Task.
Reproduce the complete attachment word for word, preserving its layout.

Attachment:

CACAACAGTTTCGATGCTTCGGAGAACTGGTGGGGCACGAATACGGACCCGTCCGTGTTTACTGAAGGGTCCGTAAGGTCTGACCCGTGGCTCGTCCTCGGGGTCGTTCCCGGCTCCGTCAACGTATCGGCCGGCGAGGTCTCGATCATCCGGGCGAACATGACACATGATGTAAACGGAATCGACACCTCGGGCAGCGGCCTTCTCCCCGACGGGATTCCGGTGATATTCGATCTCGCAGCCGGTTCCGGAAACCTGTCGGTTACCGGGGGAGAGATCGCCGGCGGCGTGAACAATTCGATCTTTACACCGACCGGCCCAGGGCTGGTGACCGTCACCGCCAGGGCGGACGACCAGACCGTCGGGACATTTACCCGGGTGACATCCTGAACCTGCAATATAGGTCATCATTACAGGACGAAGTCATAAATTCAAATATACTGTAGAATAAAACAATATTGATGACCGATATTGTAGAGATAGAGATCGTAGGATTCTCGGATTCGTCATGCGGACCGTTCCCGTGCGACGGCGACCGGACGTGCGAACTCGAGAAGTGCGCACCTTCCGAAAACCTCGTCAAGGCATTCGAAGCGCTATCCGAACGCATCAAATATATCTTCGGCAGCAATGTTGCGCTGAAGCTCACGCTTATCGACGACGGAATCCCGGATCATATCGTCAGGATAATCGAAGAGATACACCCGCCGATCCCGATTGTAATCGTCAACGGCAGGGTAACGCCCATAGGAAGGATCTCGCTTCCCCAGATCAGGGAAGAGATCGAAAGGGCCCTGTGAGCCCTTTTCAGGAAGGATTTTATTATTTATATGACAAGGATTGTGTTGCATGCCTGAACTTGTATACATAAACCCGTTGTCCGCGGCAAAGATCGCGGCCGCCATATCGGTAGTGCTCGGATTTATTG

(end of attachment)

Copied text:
CACAACAGTTTCGATGCTTCGGAGAACTGGTGGGGCACGAATACGGACCCGTCCGTGTTTACTGAAGGGTCCGTAAGGTCTGACCCGTGGCTCGTCCTCGGGGTCGTTCCCGGCTCCGTCAACGTATCGGCCGGCGAGGTCTCGATCATCCGGGCGAACATGACACATGATGTAAACGGAATCGACACCTCGGGCAGCGGCCTTCTCCCCGACGGGATTCCGGTGATATTCGATCTCGCAGCCGGTTCCGGAAACCTGTCGGTTACCGGGGGAGAGATCGCCGGCGGCGTGAACAATTCGATCTTTACACCGACCGGCCCAGGGCTGGTGACCGTCACCGCCAGGGCGGACGACCAGACCGTCGGGACATTTACCCGGGTGACATCCTGAACCTGCAATATAGGTCATCATTACAGGACGAAGTCATAAATTCAAATATACTGTAGAATAAAACAATATTGATGACCGATATTGTAGAGATAGAGATCGTAGGATTCTCGGATTCGTCATGCGGACCGTTCCCGTGCGACGGCGACCGGACGTGCGAACTCGAGAAGTGCGCACCTTCCGAAAACCTCGTCAAGGCATTCGAAGCGCTATCCGAACGCATCAAATATATCTTCGGCAGCAATGTTGCGCTGAAGCTCACGCTTATCGACGACGGAATCCCGGATCATATCGTCAGGATAATCGAAGAGATACACCCGCCGATCCCGATTGTAATCGTCAACGGCAGGGTAACGCCCATAGGAAGGATCTCGCTTCCCCAGATCAGGGAAGAGATCGAAAGGGCCCTGTGAGCCCTTTTCAGGAAGGATTTTATTATTTATATGACAAGGATTGTGTTGCATGCCTGAACTTGTATACATAAACCCGTTGTCCGCGGCAAAGATCGCGGCCGCCATATCGGTAGTGCTCGGATTTATTG